January
27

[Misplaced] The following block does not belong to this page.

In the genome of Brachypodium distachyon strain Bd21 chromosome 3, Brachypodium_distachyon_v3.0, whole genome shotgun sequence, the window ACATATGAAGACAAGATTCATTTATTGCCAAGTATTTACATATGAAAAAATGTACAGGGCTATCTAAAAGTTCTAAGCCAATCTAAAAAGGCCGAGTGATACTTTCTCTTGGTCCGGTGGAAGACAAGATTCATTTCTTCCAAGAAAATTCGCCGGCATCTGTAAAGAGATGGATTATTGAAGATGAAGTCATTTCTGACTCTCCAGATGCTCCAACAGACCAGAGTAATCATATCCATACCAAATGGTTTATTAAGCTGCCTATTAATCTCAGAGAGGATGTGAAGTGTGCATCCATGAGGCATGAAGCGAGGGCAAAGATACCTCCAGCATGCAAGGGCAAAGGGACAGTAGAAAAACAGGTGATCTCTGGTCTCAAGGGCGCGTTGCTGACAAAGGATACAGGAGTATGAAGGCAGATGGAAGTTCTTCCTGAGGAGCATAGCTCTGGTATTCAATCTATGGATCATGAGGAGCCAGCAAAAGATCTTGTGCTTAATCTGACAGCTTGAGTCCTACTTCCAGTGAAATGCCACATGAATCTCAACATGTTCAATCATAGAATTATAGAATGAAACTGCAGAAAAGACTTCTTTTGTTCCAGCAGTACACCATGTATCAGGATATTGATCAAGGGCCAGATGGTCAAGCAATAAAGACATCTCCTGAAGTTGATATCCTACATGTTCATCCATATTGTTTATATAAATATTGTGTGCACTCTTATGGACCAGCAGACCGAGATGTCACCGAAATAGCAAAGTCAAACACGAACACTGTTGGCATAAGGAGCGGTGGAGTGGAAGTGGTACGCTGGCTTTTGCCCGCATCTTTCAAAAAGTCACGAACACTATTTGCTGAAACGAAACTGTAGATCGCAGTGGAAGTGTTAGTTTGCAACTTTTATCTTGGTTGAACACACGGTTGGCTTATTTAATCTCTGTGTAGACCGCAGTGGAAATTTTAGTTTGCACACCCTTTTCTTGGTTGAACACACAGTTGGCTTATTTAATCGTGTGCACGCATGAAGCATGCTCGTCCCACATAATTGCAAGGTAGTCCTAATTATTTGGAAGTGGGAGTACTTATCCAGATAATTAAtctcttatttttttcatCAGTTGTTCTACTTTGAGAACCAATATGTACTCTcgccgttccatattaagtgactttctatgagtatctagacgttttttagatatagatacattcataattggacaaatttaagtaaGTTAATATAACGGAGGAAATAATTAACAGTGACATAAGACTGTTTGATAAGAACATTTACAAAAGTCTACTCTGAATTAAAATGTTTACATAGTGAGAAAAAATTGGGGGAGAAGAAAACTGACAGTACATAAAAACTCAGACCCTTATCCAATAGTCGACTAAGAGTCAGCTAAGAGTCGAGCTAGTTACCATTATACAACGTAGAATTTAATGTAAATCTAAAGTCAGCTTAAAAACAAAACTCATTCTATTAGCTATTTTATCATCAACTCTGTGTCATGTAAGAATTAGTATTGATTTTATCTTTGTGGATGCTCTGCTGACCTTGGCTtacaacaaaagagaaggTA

Even if you're not terribly handy, there are many simple household repairs that you can easily do yourself to avoid unnecessary time and expense. This is especially true in the winter, when little improvements can make a big difference in your comfort and energy consumption. If you're like most people, your home is your single largest investment, so it's common to be apprehensive about tackling home repairs if you have little experience. However, learning to do some basic home maintenance is a smart way to protect and maintain your home's value without having to locate, schedule and supervise a contractor. These common household fixes to winter-proof your home are easy enough for a novice, but might just give you a boost of confidence to tackle bigger projects in the future. Painting. There's no time like the dull, dark days of winter to realize how dim a room may be. When you're spending more time indoors anyway, it might as well be for a productive purpose, like adding some life to a dreary room. Whether you update the entire space or simply add an accent wall, painting is a low-cost, entry-level way to enhance your home's aesthetic appeal. Seal air leaks. According to the U.S. Department of Energy, the average home has a half-mile of gaps and cracks where air and moisture can enter, and these air leaks account for 25-40 percent of the energy used for heating and cooling a typical home. Filling gaps and cracks brings immediate savings while making the home more comfortable and environmentally friendly. It actually takes little time or skill to fix air leaks, which are especially common around doors and windows. Add insulation. Another energy-saving idea you can tackle by yourself is improving your home's insulation. A great deal of the home's heat escapes through the attic, but adding more insulation can help trap warmth, making your home more energy efficient. Insulation also helps resist moisture infiltration and condensation, which is particularly concerning during the winter months. Tile accents. If you're overwhelmed by the idea of laying your own tile floor, starting with some accent tile is a simple way to practice. A bathroom or kitchen backsplash is a small space that requires a relatively small amount of material and a well-defined workspace. When selecting your tile, be conscious of how much trimming you'll need to do to accommodate features like electrical outlets; choosing a smaller tile or using sheets of tile may make that step easier. Add storage. Spending extra time indoors is likely to remind you just how cluttered some areas have become. Take advantage of the time to organize and add storage elements to help keep your space neat and clean. Organizer shelves and closet systems are typically easy to assemble and can serve as functional additions to your home. Source: Great Stuff Published with permission from RISMedia.